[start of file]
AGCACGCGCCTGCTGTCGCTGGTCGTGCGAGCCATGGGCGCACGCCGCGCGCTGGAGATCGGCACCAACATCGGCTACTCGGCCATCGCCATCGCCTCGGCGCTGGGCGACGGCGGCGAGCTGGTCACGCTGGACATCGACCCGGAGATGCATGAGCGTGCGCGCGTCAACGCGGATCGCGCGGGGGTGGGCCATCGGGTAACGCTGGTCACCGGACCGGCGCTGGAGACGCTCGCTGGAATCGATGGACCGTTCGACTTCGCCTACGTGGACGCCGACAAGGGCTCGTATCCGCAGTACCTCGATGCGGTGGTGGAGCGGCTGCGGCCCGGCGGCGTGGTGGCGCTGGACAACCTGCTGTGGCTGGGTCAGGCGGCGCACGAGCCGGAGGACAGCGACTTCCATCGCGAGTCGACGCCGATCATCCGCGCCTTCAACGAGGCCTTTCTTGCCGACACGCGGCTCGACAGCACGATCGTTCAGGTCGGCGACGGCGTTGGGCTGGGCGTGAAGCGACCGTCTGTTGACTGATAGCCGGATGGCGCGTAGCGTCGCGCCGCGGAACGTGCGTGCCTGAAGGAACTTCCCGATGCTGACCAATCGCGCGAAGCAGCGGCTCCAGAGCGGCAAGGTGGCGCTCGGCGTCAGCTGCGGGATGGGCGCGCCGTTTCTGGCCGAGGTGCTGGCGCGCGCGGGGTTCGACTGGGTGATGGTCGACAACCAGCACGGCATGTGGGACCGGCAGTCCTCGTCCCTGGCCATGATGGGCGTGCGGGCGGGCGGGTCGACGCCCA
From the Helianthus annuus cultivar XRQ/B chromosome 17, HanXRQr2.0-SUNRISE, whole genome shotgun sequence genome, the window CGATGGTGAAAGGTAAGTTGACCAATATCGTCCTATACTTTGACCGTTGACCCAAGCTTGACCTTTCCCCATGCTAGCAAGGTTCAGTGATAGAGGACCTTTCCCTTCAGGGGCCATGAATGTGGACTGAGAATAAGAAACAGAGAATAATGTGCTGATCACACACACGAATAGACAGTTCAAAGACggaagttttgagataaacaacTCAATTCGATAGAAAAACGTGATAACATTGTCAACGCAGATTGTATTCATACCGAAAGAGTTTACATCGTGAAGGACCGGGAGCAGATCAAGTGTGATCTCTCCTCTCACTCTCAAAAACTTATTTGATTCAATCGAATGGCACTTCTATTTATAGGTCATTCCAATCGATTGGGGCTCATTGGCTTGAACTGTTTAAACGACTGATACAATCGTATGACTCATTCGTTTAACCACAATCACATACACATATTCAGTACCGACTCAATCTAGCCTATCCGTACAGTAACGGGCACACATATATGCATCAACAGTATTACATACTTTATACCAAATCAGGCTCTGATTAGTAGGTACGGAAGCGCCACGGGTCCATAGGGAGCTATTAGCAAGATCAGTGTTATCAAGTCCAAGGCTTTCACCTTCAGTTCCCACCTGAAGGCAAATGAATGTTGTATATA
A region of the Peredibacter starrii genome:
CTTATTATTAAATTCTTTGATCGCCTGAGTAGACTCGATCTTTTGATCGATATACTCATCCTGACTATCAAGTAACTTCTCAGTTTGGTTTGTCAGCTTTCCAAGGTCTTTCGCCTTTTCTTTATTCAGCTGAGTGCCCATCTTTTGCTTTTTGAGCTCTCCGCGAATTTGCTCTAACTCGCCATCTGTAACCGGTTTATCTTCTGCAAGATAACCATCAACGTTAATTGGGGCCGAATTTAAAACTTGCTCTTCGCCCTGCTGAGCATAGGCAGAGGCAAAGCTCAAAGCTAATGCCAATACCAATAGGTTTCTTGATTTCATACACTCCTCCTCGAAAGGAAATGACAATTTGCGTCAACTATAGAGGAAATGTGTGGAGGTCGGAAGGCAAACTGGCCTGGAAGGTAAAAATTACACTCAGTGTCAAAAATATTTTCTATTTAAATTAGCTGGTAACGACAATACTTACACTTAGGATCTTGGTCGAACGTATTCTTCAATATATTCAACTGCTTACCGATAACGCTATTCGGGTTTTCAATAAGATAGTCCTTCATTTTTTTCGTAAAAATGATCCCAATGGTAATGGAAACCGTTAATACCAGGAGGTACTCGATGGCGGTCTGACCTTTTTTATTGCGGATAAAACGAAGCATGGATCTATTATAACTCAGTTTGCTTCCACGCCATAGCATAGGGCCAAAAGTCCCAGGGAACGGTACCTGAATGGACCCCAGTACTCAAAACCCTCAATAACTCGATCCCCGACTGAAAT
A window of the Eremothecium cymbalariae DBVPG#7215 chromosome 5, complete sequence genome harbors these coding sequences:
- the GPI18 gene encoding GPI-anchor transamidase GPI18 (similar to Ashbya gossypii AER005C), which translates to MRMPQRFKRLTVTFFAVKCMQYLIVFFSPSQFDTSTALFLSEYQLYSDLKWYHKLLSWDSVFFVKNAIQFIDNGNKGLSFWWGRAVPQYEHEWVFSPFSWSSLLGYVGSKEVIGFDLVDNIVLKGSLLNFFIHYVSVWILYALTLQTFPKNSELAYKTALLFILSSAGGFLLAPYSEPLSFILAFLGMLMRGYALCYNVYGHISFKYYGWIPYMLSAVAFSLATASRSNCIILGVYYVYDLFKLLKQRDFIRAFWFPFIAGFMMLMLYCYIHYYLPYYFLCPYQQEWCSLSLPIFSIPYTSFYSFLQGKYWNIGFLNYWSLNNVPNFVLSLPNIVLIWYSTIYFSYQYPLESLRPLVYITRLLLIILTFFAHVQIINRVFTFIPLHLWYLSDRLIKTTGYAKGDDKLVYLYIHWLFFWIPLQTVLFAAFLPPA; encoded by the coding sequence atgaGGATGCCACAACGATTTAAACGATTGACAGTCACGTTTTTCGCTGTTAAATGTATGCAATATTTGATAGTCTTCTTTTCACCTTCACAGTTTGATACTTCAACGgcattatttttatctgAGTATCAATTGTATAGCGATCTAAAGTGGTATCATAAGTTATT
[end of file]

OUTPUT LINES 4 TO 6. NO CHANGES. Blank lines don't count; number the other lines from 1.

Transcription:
CTTATTATTAAATTCTTTGATCGCCTGAGTAGACTCGATCTTTTGATCGATATACTCATCCTGACTATCAAGTAACTTCTCAGTTTGGTTTGTCAGCTTTCCAAGGTCTTTCGCCTTTTCTTTATTCAGCTGAGTGCCCATCTTTTGCTTTTTGAGCTCTCCGCGAATTTGCTCTAACTCGCCATCTGTAACCGGTTTATCTTCTGCAAGATAACCATCAACGTTAATTGGGGCCGAATTTAAAACTTGCTCTTCGCCCTGCTGAGCATAGGCAGAGGCAAAGCTCAAAGCTAATGCCAATACCAATAGGTTTCTTGATTTCATACACTCCTCCTCGAAAGGAAATGACAATTTGCGTCAACTATAGAGGAAATGTGTGGAGGTCGGAAGGCAAACTGGCCTGGAAGGTAAAAATTACACTCAGTGTCAAAAATATTTTCTATTTAAATTAGCTGGTAACGACAATACTTACACTTAGGATCTTGGTCGAACGTATTCTTCAATATATTCAACTGCTTACCGATAACGCTATTCGGGTTTTCAATAAGATAGTCCTTCATTTTTTTCGTAAAAATGATCCCAATGGTAATGGAAACCGTTAATACCAGGAGGTACTCGATGGCGGTCTGACCTTTTTTATTGCGGATAAAACGAAGCATGGATCTATTATAACTCAGTTTGCTTCCACGCCATAGCATAGGGCCAAAAGTCCCAGGGAACGGTACCTGAATGGACCCCAGTACTCAAAACCCTCAATAACTCGATCCCCGACTGAAAT
A window of the Eremothecium cymbalariae DBVPG#7215 chromosome 5, complete sequence genome harbors these coding sequences:
- the GPI18 gene encoding GPI-anchor transamidase GPI18 (similar to Ashbya gossypii AER005C), which translates to MRMPQRFKRLTVTFFAVKCMQYLIVFFSPSQFDTSTALFLSEYQLYSDLKWYHKLLSWDSVFFVKNAIQFIDNGNKGLSFWWGRAVPQYEHEWVFSPFSWSSLLGYVGSKEVIGFDLVDNIVLKGSLLNFFIHYVSVWILYALTLQTFPKNSELAYKTALLFILSSAGGFLLAPYSEPLSFILAFLGMLMRGYALCYNVYGHISFKYYGWIPYMLSAVAFSLATASRSNCIILGVYYVYDLFKLLKQRDFIRAFWFPFIAGFMMLMLYCYIHYYLPYYFLCPYQQEWCSLSLPIFSIPYTSFYSFLQGKYWNIGFLNYWSLNNVPNFVLSLPNIVLIWYSTIYFSYQYPLESLRPLVYITRLLLIILTFFAHVQIINRVFTFIPLHLWYLSDRLIKTTGYAKGDDKLVYLYIHWLFFWIPLQTVLFAAFLPPA; encoded by the coding sequence atgaGGATGCCACAACGATTTAAACGATTGACAGTCACGTTTTTCGCTGTTAAATGTATGCAATATTTGATAGTCTTCTTTTCACCTTCACAGTTTGATACTTCAACGgcattatttttatctgAGTATCAATTGTATAGCGATCTAAAGTGGTATCATAAGTTATT